As is our tradition every spring, Voxitatis is extremely pleased to congratulate the graduating class of 2023.
In our way of describing each class with a modifier as an adjective, we use the term “social media” to describe graduates this spring, most of whom were born in 2005 or 2006, the dawn of prominent social media sites like Facebook. In 2008, when this year’s graduates were 2 or 3 years old, Facebook surpassed Myspace as the most-visited social media website. With the introduction of Live Feed, the company also encroached on Twitter’s growing popularity.
Graduates may hang out with friends in popular spaces, but their eyes are often glued to their smartphones, mostly on social media. News reports suggest that the popularity of Facebook among teens isn’t what it used to be, having been overtaken by TikTok, Instagram, and Snapchat. Still, there’s no denying that Facebook started the rise of social media.
Along with the omnipresence of social media in this year’s graduates’ lives, an increase in the prevalence of depression and other mental health disorders among teenagers, especially teenage girls, has been observed, reports Rosalind Crockett in the student newspaper at Somerset Academy Canyons in Boynton Beach, Florida.
“Social media not only gives young people a window through which to see wasted opportunities, but it also casts a false light on appearances and reality,” Rosalind wrote. “A time when young bodies are changing increases the likelihood of viewing unrealistic, filtered photographs on Facebook, Instagram, and Snapchat. Teenagers once read magazines that featured model images that had been edited. These pictures are now always just a thumb scroll away. It’s simple to find and simple to use apps that provide the user with airbrushing, teeth whitening, and additional filters. Everyone has a flawless appearance; it’s not just celebs.”
A report from Vivek Murthy, the surgeon general of the US, issued a warning that social media use is a leading contributor to depression, anxiety, and other problems in the nation’s teenagers. Following up on the story, NBC News asked some experts last week what can be done to help.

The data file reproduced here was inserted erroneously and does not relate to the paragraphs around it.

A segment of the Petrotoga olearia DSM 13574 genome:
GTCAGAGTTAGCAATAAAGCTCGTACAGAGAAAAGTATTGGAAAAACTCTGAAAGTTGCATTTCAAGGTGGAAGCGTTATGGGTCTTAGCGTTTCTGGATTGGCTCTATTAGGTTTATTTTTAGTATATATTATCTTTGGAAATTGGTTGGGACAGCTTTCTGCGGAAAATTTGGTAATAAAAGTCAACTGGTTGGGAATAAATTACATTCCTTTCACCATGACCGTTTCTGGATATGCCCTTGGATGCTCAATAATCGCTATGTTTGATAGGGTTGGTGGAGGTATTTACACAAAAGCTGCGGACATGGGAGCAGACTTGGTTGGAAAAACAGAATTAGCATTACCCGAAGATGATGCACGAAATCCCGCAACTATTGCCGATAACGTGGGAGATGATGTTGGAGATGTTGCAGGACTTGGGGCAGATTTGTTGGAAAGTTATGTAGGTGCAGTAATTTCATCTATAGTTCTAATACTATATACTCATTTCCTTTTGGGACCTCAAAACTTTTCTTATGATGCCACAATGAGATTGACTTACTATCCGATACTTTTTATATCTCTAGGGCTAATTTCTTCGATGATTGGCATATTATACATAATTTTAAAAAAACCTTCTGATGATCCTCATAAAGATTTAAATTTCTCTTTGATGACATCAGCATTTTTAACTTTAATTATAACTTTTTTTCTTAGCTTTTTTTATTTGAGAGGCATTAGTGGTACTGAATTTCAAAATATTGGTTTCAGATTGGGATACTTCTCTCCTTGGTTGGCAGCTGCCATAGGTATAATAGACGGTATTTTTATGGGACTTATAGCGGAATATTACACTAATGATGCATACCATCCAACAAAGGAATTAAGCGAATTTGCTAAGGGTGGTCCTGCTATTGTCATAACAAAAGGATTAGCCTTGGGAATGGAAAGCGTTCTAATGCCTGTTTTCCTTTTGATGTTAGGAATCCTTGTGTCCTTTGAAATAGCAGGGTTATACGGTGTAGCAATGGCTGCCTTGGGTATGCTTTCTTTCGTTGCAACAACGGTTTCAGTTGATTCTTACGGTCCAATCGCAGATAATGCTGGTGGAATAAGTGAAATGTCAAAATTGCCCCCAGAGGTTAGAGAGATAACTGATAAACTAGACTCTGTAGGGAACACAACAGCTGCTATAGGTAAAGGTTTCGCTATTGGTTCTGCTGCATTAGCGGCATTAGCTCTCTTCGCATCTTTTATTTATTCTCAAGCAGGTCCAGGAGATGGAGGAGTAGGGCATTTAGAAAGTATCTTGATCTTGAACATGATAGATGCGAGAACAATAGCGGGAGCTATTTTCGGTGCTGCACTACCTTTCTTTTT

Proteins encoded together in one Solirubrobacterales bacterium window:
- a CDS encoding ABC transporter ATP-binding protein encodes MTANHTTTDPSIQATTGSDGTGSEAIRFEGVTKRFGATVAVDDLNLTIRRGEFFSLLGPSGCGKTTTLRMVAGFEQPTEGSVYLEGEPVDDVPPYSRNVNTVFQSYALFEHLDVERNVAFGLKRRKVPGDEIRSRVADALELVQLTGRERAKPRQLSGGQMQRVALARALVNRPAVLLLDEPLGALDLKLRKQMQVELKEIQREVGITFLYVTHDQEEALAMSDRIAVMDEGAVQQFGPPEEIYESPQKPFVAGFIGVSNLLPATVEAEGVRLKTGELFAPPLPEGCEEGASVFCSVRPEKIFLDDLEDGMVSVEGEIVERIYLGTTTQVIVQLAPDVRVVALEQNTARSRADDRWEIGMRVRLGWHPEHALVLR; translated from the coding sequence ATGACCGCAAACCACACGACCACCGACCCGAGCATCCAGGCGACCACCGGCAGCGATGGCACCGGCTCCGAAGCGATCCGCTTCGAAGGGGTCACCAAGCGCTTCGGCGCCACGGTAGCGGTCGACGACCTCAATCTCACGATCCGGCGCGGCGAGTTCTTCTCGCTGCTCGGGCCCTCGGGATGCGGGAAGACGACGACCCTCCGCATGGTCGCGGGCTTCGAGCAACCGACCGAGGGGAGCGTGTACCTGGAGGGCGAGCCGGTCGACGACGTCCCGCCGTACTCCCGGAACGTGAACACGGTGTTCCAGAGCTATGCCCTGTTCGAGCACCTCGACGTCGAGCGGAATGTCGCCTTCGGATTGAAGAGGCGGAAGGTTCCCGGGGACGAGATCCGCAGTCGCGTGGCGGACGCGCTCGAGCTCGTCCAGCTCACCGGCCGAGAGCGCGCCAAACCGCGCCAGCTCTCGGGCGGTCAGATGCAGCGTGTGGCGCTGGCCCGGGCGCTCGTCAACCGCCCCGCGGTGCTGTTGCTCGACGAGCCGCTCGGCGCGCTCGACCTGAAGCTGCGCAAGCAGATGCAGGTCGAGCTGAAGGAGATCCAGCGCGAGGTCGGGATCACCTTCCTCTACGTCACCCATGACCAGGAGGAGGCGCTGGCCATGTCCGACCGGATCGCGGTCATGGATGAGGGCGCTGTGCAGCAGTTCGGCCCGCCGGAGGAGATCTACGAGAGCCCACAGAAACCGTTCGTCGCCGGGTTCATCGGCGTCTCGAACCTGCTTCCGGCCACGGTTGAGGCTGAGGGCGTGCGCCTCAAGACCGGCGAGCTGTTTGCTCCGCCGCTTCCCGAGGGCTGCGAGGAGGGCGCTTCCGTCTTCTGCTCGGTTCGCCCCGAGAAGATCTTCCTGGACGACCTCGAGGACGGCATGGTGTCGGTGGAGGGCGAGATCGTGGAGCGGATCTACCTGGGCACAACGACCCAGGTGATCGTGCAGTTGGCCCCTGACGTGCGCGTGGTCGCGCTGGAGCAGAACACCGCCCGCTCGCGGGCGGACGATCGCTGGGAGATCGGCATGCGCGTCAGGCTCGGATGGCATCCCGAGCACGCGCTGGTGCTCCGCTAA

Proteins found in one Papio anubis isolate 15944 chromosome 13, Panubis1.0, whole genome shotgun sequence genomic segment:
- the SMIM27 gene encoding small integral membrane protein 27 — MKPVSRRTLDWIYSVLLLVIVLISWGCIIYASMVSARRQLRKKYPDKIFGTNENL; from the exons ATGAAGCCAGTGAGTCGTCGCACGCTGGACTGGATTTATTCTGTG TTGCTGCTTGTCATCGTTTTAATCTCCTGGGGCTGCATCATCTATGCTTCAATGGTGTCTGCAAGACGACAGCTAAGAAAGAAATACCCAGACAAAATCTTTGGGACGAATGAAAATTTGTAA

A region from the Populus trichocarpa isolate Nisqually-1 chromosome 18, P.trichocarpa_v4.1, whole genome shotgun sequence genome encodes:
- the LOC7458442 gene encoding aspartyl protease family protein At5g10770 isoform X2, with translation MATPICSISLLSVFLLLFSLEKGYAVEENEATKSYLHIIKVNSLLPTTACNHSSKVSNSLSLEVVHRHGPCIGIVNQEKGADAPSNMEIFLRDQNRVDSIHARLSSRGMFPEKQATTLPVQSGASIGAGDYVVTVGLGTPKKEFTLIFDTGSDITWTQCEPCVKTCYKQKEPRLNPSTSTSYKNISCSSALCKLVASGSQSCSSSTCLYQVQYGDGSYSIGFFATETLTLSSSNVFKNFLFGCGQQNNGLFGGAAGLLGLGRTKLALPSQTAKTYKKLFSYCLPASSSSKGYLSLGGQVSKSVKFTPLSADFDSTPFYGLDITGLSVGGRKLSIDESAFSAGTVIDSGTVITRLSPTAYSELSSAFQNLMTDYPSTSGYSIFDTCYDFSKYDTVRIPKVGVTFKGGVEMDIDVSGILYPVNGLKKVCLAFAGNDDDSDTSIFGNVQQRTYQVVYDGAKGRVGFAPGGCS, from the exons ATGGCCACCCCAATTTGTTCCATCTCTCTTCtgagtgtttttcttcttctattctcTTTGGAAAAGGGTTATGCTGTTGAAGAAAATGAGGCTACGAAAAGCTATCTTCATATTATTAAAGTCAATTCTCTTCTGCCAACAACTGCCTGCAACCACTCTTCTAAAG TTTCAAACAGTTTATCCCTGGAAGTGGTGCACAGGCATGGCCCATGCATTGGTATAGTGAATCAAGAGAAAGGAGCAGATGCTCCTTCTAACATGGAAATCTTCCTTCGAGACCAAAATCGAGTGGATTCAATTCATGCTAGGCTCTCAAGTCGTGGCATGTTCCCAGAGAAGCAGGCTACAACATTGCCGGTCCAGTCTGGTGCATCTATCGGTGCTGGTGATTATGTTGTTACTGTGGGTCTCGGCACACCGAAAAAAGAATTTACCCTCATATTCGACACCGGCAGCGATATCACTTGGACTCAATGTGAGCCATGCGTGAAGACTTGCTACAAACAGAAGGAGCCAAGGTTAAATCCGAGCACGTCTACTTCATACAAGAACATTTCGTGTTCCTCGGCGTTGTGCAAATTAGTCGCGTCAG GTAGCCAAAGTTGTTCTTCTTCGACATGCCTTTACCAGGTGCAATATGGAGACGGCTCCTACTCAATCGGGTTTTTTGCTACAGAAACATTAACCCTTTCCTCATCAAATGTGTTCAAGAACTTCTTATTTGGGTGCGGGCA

“Teen depression started to rise around 2012, a time that coincides with the popularity of smartphones,” the network quoted Jean Twenge, a professor of psychology at San Diego State University and the author of Generations: The Real Differences between Gen Z, Millennials, Gen X, Boomers, and Silents—and What They Mean for America’s Future, as saying. And depression continues to rise, partly spurred by social media algorithms designed to keep people online longer.
The “likes” or “reshare” count, quite simply, which artificially supports or, just as easily, crushes any narcissistic tendencies teens may already have, can make them miserable. Maybe their depression is justified—or at least logical—given the state of the world: war in Ukraine, inflation, poverty, climate change, school shootings, political strife, and so on, writes Ross Douthat in a New York Times op-ed. Fellow columnist Michelle Goldberg suggests it’s not that simple, though.
Whatever the root cause, it can be difficult for parents, teachers, and other adults to recognize the difference between normal teenage angst and depression. According to HelpGuide.org, an independent nonprofit that runs a mental health site, indicators of possible depression in teens include
- a persistent negative mood
- problems at school
- a loss of interest in activities
- low self-esteem
- smartphone addiction
- drug and alcohol use
- reckless behavior
- changes in sleep or diet
If you or a teen you know may be suffering from depression and need help in the US, find chapters and support groups associated with the Depression and Bipolar Support Alliance (DBSA) or call the National Alliance for Mental Illness (NAMI) Helpline for support and referrals at 1-800-950-6264. For help with suicide prevention, call the 988 Suicide and Crisis Lifeline at 988.